Rheometry (from the Greek ῥέοςrheos, n, meaning 'stream') generically refers to the experimental techniques used to determine the rheological properties of materials,[1] that is the qualitative and quantitative relationships between stresses and strains and their derivatives. The techniques used are experimental.[1] Rheometry investigates materials in relatively simple flows like steady shear flow, small amplitude oscillatory shear, and extensional flow.[2]

The choice of the adequate experimental technique depends on the rheological property which has to be determined. This can be the steady shear viscosity, the linear viscoelastic properties (complex viscosity respectively elastic modulus), the elongational properties, etc.

For all real materials, the measured property will be a function of the flow conditions during which it is being measured (shear rate, frequency, etc.) even if for some materials this dependence is vanishingly low under given conditions (see Newtonian fluids).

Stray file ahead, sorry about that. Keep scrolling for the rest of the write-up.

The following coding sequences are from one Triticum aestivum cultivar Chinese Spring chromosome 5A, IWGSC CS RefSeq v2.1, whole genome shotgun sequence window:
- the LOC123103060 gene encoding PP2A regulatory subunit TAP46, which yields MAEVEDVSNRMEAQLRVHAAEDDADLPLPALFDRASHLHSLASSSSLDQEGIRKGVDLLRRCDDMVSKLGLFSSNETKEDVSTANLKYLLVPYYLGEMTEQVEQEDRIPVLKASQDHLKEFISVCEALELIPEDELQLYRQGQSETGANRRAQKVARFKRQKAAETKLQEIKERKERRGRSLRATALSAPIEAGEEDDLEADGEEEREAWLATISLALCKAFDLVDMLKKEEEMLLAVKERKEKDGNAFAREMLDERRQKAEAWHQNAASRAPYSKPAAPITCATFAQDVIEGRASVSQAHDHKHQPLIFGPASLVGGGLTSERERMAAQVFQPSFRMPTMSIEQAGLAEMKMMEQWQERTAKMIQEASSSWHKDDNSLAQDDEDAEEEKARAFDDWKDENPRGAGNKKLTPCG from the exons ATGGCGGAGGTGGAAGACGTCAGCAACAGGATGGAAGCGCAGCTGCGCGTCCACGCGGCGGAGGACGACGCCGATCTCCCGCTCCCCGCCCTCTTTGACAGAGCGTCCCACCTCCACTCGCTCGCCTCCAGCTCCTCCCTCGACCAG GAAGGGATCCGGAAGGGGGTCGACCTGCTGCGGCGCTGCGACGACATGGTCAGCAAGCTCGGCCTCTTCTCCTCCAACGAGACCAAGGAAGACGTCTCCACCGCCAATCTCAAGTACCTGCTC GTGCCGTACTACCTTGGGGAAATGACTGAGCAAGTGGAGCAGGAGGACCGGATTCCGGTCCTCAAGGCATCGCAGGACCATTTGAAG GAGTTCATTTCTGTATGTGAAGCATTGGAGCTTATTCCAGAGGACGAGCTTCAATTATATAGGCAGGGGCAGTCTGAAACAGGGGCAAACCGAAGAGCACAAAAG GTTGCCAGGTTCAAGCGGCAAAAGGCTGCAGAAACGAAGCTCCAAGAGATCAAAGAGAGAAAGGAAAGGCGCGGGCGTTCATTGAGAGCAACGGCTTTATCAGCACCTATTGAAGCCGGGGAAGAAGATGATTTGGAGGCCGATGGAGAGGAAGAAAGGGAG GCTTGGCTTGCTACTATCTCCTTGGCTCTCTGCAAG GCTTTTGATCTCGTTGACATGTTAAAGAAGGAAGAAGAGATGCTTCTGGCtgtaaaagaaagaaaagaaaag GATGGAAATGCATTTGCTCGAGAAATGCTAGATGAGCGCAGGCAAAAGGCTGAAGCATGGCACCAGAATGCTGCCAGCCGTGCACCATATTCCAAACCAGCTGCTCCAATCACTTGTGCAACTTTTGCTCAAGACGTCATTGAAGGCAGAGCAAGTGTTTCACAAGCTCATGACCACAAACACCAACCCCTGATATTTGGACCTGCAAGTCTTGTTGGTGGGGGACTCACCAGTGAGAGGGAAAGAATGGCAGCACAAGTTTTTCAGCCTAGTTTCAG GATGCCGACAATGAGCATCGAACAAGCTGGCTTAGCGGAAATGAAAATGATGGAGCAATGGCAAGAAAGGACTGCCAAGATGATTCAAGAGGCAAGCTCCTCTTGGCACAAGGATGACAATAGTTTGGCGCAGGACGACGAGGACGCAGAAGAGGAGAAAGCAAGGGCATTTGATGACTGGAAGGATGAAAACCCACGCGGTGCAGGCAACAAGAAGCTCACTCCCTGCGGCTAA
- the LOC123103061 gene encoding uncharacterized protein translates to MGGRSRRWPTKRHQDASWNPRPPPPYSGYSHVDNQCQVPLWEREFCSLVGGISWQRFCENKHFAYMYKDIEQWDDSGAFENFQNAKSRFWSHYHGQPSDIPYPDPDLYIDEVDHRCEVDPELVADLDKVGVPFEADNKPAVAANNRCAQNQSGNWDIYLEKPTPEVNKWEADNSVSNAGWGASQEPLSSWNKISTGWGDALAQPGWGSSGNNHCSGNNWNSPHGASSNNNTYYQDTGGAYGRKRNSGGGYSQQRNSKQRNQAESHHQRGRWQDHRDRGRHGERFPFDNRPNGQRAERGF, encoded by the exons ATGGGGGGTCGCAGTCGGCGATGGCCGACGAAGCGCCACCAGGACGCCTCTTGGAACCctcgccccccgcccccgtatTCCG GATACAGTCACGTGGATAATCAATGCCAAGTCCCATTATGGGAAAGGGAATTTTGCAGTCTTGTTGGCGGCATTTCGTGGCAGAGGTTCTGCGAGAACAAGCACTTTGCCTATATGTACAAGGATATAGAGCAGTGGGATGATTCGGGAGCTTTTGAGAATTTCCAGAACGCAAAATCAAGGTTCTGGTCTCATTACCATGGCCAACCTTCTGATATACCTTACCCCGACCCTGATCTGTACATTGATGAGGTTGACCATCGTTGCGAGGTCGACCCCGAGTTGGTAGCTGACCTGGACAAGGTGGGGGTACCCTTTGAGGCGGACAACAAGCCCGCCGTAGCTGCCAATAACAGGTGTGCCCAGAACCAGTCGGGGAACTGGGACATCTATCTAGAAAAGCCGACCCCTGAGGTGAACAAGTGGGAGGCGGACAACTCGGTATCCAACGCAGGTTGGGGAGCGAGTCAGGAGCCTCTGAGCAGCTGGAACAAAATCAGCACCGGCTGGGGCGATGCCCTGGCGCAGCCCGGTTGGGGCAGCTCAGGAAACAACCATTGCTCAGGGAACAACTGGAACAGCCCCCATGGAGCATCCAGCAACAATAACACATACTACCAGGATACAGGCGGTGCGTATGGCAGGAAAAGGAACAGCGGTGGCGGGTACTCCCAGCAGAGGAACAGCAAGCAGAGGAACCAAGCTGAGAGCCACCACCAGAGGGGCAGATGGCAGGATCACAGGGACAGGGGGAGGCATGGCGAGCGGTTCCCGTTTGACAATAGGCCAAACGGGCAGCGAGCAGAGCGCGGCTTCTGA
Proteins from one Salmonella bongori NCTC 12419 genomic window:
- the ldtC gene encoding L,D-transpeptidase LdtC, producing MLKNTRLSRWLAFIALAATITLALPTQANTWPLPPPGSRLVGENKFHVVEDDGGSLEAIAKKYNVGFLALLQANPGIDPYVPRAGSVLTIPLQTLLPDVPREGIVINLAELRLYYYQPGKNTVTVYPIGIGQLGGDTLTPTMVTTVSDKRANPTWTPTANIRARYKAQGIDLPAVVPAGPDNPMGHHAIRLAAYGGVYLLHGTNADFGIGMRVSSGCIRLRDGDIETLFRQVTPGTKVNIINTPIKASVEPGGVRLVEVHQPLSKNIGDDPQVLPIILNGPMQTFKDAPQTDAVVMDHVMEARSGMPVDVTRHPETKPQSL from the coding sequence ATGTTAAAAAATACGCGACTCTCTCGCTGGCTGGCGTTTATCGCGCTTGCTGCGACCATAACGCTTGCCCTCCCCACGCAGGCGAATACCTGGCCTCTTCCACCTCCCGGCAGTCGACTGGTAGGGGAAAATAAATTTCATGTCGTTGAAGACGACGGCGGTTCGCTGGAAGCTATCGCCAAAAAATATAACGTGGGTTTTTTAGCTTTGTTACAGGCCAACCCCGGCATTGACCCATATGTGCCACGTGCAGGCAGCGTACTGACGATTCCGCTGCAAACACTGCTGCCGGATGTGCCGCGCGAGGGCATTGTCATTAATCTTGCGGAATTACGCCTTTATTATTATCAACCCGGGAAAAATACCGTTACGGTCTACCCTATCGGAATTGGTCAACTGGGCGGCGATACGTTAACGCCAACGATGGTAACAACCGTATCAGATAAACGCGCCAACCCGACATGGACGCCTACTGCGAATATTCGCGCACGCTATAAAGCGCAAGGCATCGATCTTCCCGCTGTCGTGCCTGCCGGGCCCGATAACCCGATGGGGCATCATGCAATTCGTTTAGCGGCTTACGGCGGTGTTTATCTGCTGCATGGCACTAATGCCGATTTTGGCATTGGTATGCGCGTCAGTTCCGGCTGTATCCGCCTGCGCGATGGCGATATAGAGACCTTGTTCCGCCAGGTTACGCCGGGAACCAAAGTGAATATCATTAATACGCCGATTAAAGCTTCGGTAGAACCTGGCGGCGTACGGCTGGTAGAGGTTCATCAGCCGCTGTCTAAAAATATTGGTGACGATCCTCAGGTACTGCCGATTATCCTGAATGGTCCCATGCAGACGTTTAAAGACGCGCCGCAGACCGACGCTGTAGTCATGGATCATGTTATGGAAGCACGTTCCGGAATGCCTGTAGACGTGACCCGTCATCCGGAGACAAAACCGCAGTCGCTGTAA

Rheometry is a specific concern for smart fluids such as electrorheological fluids and magnetorheological fluids, as it is the primary method to quantify the useful properties of these materials[citation needed].

Rheometry is considered useful in the fields of quality control, process control, and industrial process modelling, among others.[2] For some, the techniques, particularly the qualitative rheological trends, can yield the classification of materials based on the main interactions between different possible elementary components and how they qualitatively affect the rheological behavior of the materials.[3]

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